In the Jan/Feb issue of 2016, we featured Lake Mary High grad Hilary Richardson, a Peace Corps volunteer in Albania. Hilary is nearing the end of her two-year service, so we decided to catch up with her and reflect on her experience thus far.
In this Q&A, get to know Hilary and see what she’s been up to!
Give us an update on the work you’ve been doing with Albania’s municipality government as well as your involvement with teaching English and working on LGBTQ issues and awareness.
During 2016, I spent a large portion of my time working with a group of students for the Lushnje Youth Council. The group was requested by my municipal government. The purpose of the group is to give youth a voice in the community and for them to plan and implement community projects. With this amazing group of high school students, we completed many projects including environmental cleanup projects, a day of positive encouragement, an anti-bullying day presentation, and a community wide food and clothing drive to help families in need in our city.
We meet weekly to plan projects and also do life skills lessons. In regards to teaching English, I have been tutoring a local 9th grade student who is a very talented singer and well-known in Albania. It is a lot of fun and we often just practice speaking and reading song lyrics. In May of 2016, I along with many Peace Corps Volunteers and the US Ambassador to Albania participated in a Pride bicycle ride/march to help raise awareness to the LGBTQ community in Albania. It was an amazing event and really brought a lot of attention to the issues faced by the LGBTQ community in Albania.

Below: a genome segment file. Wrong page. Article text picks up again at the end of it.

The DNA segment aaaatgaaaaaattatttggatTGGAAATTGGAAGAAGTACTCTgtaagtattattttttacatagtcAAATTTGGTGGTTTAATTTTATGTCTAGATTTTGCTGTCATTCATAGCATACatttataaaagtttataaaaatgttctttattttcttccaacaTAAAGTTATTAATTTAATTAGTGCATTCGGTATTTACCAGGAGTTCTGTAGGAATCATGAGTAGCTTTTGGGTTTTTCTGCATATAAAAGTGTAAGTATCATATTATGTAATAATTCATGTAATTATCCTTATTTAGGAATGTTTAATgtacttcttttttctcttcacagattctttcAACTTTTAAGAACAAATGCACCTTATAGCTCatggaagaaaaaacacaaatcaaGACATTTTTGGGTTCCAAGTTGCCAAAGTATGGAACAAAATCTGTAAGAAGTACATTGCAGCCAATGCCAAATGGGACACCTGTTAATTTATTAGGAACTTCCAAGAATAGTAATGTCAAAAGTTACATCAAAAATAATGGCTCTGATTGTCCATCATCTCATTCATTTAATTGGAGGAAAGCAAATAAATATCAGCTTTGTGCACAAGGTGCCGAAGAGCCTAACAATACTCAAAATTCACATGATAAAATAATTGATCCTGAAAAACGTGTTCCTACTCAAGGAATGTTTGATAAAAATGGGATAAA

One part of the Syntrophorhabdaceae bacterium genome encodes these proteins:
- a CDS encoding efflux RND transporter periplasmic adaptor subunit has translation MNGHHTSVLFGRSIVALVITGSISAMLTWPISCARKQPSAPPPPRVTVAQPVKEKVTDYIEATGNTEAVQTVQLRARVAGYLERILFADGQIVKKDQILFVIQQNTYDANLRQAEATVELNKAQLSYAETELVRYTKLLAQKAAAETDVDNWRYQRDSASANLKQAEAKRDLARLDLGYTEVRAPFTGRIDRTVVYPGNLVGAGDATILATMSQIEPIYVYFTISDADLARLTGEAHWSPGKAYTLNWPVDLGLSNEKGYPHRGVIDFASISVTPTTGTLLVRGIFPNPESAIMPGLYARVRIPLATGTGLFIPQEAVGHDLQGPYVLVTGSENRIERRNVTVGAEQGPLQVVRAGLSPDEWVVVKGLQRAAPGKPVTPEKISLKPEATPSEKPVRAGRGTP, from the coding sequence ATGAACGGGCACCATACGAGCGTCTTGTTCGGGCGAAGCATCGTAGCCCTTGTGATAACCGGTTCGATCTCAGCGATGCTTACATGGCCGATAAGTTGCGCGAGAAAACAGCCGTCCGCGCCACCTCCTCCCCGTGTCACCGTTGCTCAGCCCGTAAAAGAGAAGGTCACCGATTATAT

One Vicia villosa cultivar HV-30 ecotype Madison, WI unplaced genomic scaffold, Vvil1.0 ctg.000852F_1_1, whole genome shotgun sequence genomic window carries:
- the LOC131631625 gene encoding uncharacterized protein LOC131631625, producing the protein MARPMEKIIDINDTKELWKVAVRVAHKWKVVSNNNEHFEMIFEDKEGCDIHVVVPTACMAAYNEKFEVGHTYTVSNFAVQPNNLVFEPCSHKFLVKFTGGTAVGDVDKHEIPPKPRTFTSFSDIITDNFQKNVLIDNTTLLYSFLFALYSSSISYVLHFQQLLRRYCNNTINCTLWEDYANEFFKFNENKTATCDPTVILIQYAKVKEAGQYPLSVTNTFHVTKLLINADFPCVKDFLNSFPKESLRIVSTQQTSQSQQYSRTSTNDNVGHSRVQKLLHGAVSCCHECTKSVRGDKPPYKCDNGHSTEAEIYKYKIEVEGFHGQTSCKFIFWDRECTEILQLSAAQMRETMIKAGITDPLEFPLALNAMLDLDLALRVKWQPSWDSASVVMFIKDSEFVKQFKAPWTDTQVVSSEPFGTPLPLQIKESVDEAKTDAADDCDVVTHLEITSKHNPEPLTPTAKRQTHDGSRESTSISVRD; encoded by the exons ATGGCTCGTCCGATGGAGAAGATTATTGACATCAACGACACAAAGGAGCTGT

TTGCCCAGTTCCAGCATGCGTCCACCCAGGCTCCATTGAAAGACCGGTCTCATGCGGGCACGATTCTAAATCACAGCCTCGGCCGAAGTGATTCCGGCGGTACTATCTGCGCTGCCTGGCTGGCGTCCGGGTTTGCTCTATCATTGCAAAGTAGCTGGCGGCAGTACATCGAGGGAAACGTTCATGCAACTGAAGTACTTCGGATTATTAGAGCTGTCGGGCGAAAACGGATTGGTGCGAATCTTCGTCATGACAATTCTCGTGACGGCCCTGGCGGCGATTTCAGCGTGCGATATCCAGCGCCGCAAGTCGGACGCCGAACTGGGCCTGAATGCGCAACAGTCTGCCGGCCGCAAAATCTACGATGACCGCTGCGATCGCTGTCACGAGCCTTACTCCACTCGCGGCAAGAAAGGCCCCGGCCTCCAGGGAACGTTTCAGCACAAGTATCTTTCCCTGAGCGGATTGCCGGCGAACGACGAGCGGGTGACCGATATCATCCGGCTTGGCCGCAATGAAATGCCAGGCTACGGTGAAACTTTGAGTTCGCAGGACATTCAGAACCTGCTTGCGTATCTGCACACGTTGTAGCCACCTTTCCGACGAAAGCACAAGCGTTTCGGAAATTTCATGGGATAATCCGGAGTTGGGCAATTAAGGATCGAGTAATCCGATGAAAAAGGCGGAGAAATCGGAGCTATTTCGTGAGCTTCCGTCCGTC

Have you discovered a passion or pet project while in service with the Peace Corps? Tell me about your work with Girl Scouts in Albania.
In my time in Albania, I have realized how passionate I am about women’s issues and gender equality. It began when I became very aware of how women are viewed here in Albania. There have often been times where I have been the only woman in a meeting, café, or office. These experiences encouraged me and my colleague, Michelle, to pursue brining Girl Scouts to Albania. Since September 2015, we have been working diligently with the World Association of Girl Guides and Girl Scouts to build Albania into a member organization. We held a training for 14 Albanian women in August 2016 who then returned to their local communities to start troops. We have had a lot of success with the program and over 200 girls participating in the activities all over the country. We believe that Albania will be presented for official membership in the World Association of Girl Guides and Girl Scouts in the next few years.
Do you plan on coming back home? If so, when and and what are your plans for the future?
I complete my service in April and plan to take a small trip around to other Balkan countries before returning home. I plan to be back in Lake Mary in May I am currently in the process of looking for work in either local government/public sector institutions, international development, or gender relations field.
How have you been most impacted by living in an unfamiliar and foreign country?